Unit 4 Summary and Analysis
Lula: Armstid’s wife
Snopes: a horsetrader; nephew to Flem; sold new mules to the Bundrens after theirs drown
Eustace Grimm: a man who works for Snopes
Moseley: pharmacist in the town of Mottson
Albert: Moseley’s assistant
The Marshal: nameless marshal for the town of Mottson
Suratt: a man who had a talking machine to sell
Grummet: owner of the hardware store in Mottson
Cora relates discussions she had with Addie about sin and salvation. Cora says Addie was never really religious, not even after Brother Whitfield tried so hard to save her soul. Though Addie insists that she has sinned and suffered for it, Cora tells her that she cannot know what sin is. Cora believes Addie’s biggest sin was in preferring Jewel (whom she says never loved her) over Darl (who was touched by God and did love her). When Cora asks her what her salvation will be, Addie responds “He will save me from the water and from the fire. Even though I have laid down my life, he will save me.” Cora realizes Addie does not mean God, but Jewel. She prays for Addie’s soul because she says she has committed sacrilege.
Addie’s narrative informs us that she used to be a schoolteacher. She despised the schoolchildren and looked forward to whipping them so they would be aware of her. She says her father taught her that the reason for living was to prepare to stay dead for a long time.
She says she “took Anse.” She noticed him loitering around the school where she taught, trying to get up the nerve to speak to her. He proposed to her and said he had no relatives. She said she had relatives in Jefferson but that they were all dead. She has never had any other kind.
After they married and she gave birth to Cash, she felt violated and alone. She was angry with Anse and herself for getting pregnant with Darl and made Anse promise to take her back to Jefferson when she died. Addie is preoccupied with the meaninglessness of words. She is disappointed in her marriage, because she does not communicate with Anse. She says that he is dead to her. She has an affair with the preacher, whom she meets in the woods. However, when it is over, she does not miss him. While having the affair, she does not give herself to Anse. When the affair has been over two months, she realizes that she is pregnant with the preacher’s child, Jewel. She says she gave Anse Dewey Dell as a way of negating Jewel. She gave him Vardaman to make up for the child which should have been his. She says that now that Anse has three children which are his, not hers, she can prepare to die. She criticizes people like Cora Tull and says that prayer and salvation are just words to them. They do not understand what the words mean.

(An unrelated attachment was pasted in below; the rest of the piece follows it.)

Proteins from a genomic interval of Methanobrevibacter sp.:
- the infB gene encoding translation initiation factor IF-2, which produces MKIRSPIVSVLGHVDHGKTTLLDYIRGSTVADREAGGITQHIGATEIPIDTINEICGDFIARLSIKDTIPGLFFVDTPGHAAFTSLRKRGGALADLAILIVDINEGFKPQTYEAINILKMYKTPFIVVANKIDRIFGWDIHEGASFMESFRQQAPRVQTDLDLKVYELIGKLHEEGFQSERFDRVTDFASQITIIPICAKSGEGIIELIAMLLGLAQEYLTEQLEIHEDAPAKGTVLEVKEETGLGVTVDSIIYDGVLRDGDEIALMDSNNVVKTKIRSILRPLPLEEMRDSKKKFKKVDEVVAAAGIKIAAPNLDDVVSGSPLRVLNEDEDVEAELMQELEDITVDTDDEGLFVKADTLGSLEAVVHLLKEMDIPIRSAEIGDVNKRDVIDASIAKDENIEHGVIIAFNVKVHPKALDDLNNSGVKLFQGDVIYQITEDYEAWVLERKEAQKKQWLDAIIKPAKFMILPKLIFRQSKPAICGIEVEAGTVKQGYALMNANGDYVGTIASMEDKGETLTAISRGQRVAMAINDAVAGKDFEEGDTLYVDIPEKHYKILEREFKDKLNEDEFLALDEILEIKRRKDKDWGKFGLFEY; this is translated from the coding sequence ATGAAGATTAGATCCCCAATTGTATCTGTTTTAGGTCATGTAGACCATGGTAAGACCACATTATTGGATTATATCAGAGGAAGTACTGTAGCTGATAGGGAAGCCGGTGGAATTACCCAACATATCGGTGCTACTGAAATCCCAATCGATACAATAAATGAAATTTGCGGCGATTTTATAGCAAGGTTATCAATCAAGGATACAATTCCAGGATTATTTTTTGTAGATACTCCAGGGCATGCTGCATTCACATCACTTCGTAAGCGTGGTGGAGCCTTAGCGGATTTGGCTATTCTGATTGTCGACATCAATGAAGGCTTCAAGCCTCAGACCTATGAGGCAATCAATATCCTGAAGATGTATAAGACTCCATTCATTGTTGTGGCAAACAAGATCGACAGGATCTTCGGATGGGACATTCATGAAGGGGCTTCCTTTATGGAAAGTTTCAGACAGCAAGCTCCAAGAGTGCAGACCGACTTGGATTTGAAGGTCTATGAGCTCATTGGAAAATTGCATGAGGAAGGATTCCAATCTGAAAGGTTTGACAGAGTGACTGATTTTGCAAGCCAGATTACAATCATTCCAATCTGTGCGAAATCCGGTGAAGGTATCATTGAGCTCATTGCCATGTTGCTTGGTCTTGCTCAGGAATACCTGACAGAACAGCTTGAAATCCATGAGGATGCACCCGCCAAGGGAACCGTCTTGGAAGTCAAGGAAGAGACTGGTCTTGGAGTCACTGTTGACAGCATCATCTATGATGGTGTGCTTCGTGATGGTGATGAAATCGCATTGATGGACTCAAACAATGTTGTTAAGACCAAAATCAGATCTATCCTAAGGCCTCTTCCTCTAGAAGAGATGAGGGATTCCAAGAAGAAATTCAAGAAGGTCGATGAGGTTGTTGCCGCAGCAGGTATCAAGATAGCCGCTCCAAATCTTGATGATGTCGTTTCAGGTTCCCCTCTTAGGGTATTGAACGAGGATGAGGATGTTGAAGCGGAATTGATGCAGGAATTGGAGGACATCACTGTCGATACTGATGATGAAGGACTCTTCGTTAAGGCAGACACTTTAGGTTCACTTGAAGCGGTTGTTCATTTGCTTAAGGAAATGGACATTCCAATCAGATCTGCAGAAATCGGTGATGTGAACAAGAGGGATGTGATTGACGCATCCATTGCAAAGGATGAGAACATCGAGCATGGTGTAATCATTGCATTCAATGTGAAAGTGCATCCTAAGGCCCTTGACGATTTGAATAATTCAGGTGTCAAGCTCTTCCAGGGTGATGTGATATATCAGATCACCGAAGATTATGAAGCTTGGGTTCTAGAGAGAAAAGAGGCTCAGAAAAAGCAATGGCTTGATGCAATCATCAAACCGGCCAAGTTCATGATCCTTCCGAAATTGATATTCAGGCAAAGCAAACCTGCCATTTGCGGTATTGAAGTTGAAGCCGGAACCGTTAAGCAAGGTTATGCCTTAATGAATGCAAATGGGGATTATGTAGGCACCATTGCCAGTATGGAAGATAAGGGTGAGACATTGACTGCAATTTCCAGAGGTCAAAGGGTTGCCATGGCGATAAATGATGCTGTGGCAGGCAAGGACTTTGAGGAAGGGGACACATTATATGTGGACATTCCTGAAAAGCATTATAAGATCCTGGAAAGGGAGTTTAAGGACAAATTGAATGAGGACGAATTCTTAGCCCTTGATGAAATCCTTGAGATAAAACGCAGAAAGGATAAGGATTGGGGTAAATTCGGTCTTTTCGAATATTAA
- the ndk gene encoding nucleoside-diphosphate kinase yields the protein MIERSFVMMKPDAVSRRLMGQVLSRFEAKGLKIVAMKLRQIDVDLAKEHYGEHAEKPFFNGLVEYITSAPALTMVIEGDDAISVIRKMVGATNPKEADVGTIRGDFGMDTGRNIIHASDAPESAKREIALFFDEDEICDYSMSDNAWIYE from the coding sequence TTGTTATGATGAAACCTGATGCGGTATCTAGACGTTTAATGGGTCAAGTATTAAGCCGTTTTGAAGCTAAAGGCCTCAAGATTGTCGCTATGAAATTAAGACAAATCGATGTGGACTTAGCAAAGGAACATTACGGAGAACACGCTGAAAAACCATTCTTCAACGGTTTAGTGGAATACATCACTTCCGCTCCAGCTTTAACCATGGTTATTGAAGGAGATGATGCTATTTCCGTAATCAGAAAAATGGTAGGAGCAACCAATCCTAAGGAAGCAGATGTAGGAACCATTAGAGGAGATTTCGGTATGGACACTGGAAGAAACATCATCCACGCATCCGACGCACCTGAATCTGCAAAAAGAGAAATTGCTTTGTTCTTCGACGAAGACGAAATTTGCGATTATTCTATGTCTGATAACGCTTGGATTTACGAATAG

Whitfield, in his narrative, reveals that he confessed his sin (adultery) to God on discovering that Addie was dying. He says that God commanded him to correct the sin by asking Anse to forgive him. He journeys to the Bundren house considering how he will confess to Anse and ask his forgiveness. He wants to confess to Anse, because he is afraid Addie might make the confession first, on her deathbed. Whitfield considers the floods and dangers he encounters on the way there to be a test of his intention. Because he forges ahead in the storm, he believes he is in earnest. When Tull’s youngest girl informs him that Addie is already dead, Whitfield praises God and says that her death is proof that God accepted the will for the deed. He no longer believes it is incumbent upon him to confess, especially since Addie did not tell anyone. He enters the house and gives it God’s blessing.
Darl tells us that, in addition to injuring his leg again, Cash also might have been kicked in the stomach by the horse. Armstid offers to put the family up overnight. The soaking of the coffin helped take away some of the stench which had been making people avoid them. Cash is taken into the house to be looked after by the women. Uncle Billy tries to set Cash’s leg until they can get...
(The entire section is 2,328 words.)